Wendy Devolder, Founder SkillsMatter, on Driving Software Innovation
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Wendy Devolder is an entrepreneur and a passionate advocate for technological innovation. She founded Skills Matter, a company that trains software developers, in 2003. Her vision was to create “the go-to space for software professionals in Europe” and to drive software innovation by bringing smart and creative people together in an environment that encourages conversation, collaboration and ideas. Nine years on, Wendy’s team runs thousands of talks, meet-ups, conferences and ‘hackathons’ and has nurtured the growth of an ever-expanding community of tens of thousands enterprise software developers.
A leading light among the growing number of young and female tech entrepreneurs in the UK, Wendy also sits on the Tech City advisory board, chaired by the Prime Minister's Office at No. 10 Downing Street. The advisory board provides "strategic direction" for the government's efforts to support the start-up community in East London. Tech City is headed up by Joanna Shields, Facebook’s former head of Europe, who says she aims to make London “the number one location for tech in the world”. Wendy names Shields as one of her inspirations for driving the Tech City initiative forward with unrivalled energy and insight.
Wendy has come a long way from her childhood in Holland where her dream was to be a sailor and where she was first bitten by the entrepreneurial bug when setting up a second hand record and rare vinyl shop at the age of seventeen.
We spoke to Wendy about why tech is such a wonderful field for women; about her first commercial venture aged seven; and how the volcano in Iceland proved to be a blessing in disguise!
TNW: What is it that makes Skills Matter stand out from the crowd:
WD: I think what makes us different is that we are truly passionate about what we do, highly social and open, and proud to challenge and learn. Our reputation owes a great deal to our network of the most brilliant minds in our industry: real experts and technology innovators who come to Skills Matter every day to share their ideas, best practices and technologies with our community.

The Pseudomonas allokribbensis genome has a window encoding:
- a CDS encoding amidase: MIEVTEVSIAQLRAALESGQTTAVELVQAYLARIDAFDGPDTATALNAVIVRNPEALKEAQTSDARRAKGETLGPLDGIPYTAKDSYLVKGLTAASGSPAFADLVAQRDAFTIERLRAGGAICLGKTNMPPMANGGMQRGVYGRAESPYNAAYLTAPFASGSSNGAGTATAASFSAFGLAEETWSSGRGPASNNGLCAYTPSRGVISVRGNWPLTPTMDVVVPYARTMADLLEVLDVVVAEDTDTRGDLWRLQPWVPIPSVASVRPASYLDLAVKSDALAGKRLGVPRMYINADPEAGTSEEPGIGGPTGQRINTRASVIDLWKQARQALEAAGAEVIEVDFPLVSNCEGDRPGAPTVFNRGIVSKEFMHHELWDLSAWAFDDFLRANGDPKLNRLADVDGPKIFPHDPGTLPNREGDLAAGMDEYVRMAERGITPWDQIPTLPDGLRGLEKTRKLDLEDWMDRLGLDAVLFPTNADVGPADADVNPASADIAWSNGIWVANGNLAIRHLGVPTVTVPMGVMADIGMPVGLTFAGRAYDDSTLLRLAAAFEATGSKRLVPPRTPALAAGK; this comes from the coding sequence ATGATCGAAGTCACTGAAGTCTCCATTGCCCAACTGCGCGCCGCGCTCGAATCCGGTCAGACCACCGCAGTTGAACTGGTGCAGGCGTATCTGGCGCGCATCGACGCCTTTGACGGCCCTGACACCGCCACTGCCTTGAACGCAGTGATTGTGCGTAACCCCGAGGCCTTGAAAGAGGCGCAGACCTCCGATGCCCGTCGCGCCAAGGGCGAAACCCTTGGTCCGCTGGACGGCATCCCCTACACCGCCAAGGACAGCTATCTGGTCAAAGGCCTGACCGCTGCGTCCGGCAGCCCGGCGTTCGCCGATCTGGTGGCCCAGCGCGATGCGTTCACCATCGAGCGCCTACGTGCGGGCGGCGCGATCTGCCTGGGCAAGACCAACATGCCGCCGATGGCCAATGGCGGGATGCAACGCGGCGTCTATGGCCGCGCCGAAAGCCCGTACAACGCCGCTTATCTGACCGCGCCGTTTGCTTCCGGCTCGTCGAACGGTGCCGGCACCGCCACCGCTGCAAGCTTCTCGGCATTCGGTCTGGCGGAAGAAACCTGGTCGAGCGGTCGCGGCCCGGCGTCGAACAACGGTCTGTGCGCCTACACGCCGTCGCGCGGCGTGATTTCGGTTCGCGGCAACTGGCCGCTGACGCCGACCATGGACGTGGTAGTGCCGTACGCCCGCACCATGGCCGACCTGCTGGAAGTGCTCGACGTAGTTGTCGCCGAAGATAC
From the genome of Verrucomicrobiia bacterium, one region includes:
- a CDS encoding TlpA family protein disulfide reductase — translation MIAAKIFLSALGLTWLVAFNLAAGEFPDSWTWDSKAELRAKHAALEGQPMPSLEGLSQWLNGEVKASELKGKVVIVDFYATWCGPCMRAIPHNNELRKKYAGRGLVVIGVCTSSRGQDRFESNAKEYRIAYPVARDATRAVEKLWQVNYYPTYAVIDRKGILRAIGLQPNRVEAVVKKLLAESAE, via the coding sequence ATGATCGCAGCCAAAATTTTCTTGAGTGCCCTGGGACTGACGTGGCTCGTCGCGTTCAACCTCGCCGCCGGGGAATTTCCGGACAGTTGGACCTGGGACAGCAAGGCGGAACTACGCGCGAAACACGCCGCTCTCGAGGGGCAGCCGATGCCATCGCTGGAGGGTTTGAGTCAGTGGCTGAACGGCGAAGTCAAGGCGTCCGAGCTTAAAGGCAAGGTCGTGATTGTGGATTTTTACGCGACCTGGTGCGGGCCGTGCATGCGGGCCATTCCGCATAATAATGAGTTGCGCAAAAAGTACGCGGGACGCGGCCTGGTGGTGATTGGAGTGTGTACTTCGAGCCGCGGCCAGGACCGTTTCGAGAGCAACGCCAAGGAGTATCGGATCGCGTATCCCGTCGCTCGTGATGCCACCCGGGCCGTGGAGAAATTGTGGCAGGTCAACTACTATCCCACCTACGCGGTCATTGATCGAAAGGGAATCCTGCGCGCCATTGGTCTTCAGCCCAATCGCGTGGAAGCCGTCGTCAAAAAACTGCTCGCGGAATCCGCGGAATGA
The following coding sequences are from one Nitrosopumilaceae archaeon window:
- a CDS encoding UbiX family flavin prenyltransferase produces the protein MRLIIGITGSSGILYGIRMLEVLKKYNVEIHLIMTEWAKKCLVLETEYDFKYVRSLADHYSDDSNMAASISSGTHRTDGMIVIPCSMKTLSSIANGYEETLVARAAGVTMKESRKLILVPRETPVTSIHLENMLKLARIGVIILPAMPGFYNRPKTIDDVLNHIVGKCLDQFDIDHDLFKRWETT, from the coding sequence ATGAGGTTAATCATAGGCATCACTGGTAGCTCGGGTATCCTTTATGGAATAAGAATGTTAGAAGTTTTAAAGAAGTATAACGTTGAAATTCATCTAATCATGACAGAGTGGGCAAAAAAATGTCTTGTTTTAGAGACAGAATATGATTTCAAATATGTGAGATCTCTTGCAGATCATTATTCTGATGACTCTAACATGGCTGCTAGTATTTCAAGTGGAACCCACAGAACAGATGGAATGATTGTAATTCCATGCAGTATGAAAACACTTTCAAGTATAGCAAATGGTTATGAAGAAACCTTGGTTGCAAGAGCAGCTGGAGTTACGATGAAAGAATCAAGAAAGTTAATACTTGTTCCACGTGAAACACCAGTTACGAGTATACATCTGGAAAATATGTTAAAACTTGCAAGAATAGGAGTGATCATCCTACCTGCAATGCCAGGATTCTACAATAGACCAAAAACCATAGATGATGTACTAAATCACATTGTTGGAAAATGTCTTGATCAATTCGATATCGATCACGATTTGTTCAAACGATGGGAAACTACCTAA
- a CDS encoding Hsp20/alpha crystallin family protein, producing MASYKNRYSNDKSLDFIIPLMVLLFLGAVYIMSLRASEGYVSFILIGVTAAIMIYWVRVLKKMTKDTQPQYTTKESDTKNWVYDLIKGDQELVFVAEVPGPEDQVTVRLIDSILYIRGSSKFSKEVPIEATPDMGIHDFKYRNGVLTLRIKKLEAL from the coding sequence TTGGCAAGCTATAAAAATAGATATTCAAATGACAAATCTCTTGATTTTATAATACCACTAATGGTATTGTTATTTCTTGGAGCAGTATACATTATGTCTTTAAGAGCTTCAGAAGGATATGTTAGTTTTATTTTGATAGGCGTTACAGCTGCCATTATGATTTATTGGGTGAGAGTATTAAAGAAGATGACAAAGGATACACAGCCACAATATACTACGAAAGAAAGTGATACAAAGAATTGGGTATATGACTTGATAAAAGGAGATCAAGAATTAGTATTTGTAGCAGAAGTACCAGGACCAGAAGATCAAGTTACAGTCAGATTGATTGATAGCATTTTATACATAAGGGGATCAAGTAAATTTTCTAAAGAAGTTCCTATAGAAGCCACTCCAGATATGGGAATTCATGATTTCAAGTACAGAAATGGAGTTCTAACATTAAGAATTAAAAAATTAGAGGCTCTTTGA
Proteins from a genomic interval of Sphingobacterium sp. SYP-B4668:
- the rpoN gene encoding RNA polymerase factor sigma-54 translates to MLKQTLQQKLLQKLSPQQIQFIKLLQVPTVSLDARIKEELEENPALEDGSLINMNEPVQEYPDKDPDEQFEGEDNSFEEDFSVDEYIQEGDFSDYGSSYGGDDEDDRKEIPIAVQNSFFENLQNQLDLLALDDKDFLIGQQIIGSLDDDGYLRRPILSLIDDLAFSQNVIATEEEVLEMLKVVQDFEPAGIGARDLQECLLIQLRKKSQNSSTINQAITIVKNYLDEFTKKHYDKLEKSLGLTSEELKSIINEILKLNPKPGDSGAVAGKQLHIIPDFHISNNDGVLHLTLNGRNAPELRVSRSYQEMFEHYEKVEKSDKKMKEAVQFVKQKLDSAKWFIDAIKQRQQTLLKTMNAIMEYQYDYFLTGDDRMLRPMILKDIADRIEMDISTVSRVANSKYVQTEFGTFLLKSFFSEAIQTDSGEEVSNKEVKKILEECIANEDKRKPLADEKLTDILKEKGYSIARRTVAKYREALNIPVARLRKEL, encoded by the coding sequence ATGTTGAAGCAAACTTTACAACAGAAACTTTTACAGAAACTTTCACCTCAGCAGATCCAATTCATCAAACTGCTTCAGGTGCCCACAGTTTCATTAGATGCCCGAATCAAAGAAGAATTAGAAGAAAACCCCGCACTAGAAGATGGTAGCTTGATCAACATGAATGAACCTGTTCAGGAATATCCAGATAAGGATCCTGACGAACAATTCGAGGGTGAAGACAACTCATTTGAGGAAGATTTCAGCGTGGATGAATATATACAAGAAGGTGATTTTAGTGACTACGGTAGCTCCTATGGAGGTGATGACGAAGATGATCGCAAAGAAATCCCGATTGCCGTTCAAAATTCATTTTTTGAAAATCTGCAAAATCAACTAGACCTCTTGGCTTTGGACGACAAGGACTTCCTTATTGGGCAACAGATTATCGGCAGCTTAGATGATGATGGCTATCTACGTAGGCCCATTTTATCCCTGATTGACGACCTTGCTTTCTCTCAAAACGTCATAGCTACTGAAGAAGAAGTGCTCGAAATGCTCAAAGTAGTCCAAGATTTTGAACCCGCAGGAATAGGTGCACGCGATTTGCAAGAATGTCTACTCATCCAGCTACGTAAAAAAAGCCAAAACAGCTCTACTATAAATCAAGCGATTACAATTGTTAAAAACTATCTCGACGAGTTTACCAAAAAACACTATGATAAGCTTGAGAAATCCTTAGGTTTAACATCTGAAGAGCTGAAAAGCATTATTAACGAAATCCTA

TNW: With a small team of 20, how big is the community you’re managing to reach?
WD: Skills Matter now produces some 2,000 events annually and last year we had no less than 65,000 visits to our venue! I'm quite proud of that, especially if you keep in mind that our team was only 14 strong last year. We also produced the equivalent of 200 days worth of SkillsCast video's last year. These are recordings (film, code and slides) of all the talks we hold here at Skills Matter and these reach a global audience of around 250,000 people! Early last year we started publishing a quarterly magazine. Also since early last year, we took our events, services and offer global with an office in New York. Our aim is to support several million software developers in two to three year’s time.
TNW: What’s been the biggest challenge in making Skills Matter a success?
WD: Apart from the basic challenges like cash flow and lack of support from our bank, other challenges have perhaps been more specific to what we do – for example the volcano erupting in Iceland! We had planned to run three large courses that week as well as a conference, and many of the experts who we were flying in could not make it due to the disruption to flights. This had a big impact on our income and our ability to pay salaries…but then even this turned into a good thing because we were contacted by several members of our community who informed us that a group of the world's top agile experts were stranded in London.
We organised an “unconference” with just one day’s notice. It became a really great event with some 200 participants!
TNW: You're working in the male-dominated world of technology. Does that ever hold you back or intimidate you?
WD: Not at all! Most of the men in the software developer world are smart and creative guys who are really fun to work with as a woman.